How much does it cost to travel by sea? —
What are the expenses for traveling the world by sea? How much does it cost for a year aboard a boat? From asking around, it is my impression that the costs are relative to your approach: if you put effort into your living and do everything you can yourself and live frugally, traveling by sea is cheap, but if you want everything done for you and want conveniences, it is expensive. This dichotomy is the same as for traveling by land — traveling can be as cheap or as expensive as you make it.
“The laws of the sea state that you can anchor almost anywhere for free,” spoke the Captain as I sat in his house on a hill in central Maine. He had built his house himself, and it sat comfortably underfinished as we sat in the dinning area in front of a fire place that I am sure set many moods during the long, dark winter months.
I have been receiving a lot of contrary information about the cost of long term international cruising on a sailboat. Some say that it is cheap, other say that it is expensive. The Captain tells me that it is possible to sail full time around the world living on your boat for $8,000 a year, while other people have told me that a boat is a hole in the sea to chuck your money.
“I have heard of people traveling around the world on a sailboat for $2,500 a year,” another knowledgable sailor told me right before saying that a lot of people view sailing as, “taking a cold shower while shedding hundred dollar bills.”
It depends on how you approach sailing was his point.
You can travel cheap on a sailboat, or it can be outrageously expensive. This is also the dominant axiom of world travel:
Traveling is as expensive as you make it.
If you want luxery and everything provided for you, then traveling anywhere is expensive, but if you do your own leg work, put time and effort into finding the cheapest of everything, and eating bitter, then world travel is laughably cheap.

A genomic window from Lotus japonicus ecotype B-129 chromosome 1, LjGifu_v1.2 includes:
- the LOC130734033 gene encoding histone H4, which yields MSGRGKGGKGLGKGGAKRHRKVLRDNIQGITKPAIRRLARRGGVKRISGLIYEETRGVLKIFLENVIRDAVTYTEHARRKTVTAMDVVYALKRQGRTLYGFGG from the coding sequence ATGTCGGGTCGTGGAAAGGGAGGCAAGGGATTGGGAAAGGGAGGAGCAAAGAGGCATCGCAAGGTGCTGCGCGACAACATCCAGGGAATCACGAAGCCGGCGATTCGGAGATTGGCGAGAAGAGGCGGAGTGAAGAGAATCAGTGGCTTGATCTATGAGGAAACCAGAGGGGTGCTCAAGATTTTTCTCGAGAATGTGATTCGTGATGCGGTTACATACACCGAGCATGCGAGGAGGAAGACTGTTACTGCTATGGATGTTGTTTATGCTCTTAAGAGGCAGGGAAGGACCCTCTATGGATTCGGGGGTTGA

I can travel through Europe on $10 a day. Whereas most people drop hundred dollar bills at each turn in this region. If you put effort and time into your living strategy, traveling is cheap; if you want everything done for you, luxery, and conveinence, traveling is expensive.
It is my impression that this is exactly the same scenario as sailing. If I do the leg work myself, if I do my own repairs on my boat, trade work for equipment, buy food in bulk and cook for myself, and put time into finding the cheapest anchorages and avoiding marinas and docks, traveling by sea can be very cheap. But if I want a boat that impresses the sailing community, pay other people to repair it, eat at restaurants and drink in bars, and stay at marinas and at docks, traveling the world by sea will be very expensive.
This is a difference between spending $2,500 a year and $25,000.
I have learned a standard operating procedure for world travel that enables me to travel cheap, but this is a standard operating procedure that requires me to work at living every single day. By working at living I mean doing things for myself. If I am willing to put time and effort into my living — if I trade work or websites for accommodation, camp, make my own food, ride a bicycle — then I am able to travel with very little money.